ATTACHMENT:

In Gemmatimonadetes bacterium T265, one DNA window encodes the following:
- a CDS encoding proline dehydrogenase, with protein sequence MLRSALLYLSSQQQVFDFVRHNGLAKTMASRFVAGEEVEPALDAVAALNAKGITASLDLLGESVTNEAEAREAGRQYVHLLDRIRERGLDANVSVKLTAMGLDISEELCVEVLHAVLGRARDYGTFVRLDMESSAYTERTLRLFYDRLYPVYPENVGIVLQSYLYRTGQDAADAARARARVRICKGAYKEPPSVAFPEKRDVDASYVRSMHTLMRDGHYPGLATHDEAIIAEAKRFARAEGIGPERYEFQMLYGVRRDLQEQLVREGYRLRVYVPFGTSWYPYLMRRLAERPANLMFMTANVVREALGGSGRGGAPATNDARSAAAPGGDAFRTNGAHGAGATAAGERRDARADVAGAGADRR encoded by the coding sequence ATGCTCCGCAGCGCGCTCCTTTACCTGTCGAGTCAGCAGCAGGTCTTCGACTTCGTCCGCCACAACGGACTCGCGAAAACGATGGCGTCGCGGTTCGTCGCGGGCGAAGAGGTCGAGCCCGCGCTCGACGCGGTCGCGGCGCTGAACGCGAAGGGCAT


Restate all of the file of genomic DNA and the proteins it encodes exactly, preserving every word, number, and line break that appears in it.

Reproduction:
In Gemmatimonadetes bacterium T265, one DNA window encodes the following:
- a CDS encoding proline dehydrogenase, with protein sequence MLRSALLYLSSQQQVFDFVRHNGLAKTMASRFVAGEEVEPALDAVAALNAKGITASLDLLGESVTNEAEAREAGRQYVHLLDRIRERGLDANVSVKLTAMGLDISEELCVEVLHAVLGRARDYGTFVRLDMESSAYTERTLRLFYDRLYPVYPENVGIVLQSYLYRTGQDAADAARARARVRICKGAYKEPPSVAFPEKRDVDASYVRSMHTLMRDGHYPGLATHDEAIIAEAKRFARAEGIGPERYEFQMLYGVRRDLQEQLVREGYRLRVYVPFGTSWYPYLMRRLAERPANLMFMTANVVREALGGSGRGGAPATNDARSAAAPGGDAFRTNGAHGAGATAAGERRDARADVAGAGADRR encoded by the coding sequence ATGCTCCGCAGCGCGCTCCTTTACCTGTCGAGTCAGCAGCAGGTCTTCGACTTCGTCCGCCACAACGGACTCGCGAAAACGATGGCGTCGCGGTTCGTCGCGGGCGAAGAGGTCGAGCCCGCGCTCGACGCGGTCGCGGCGCTGAACGCGAAGGGCAT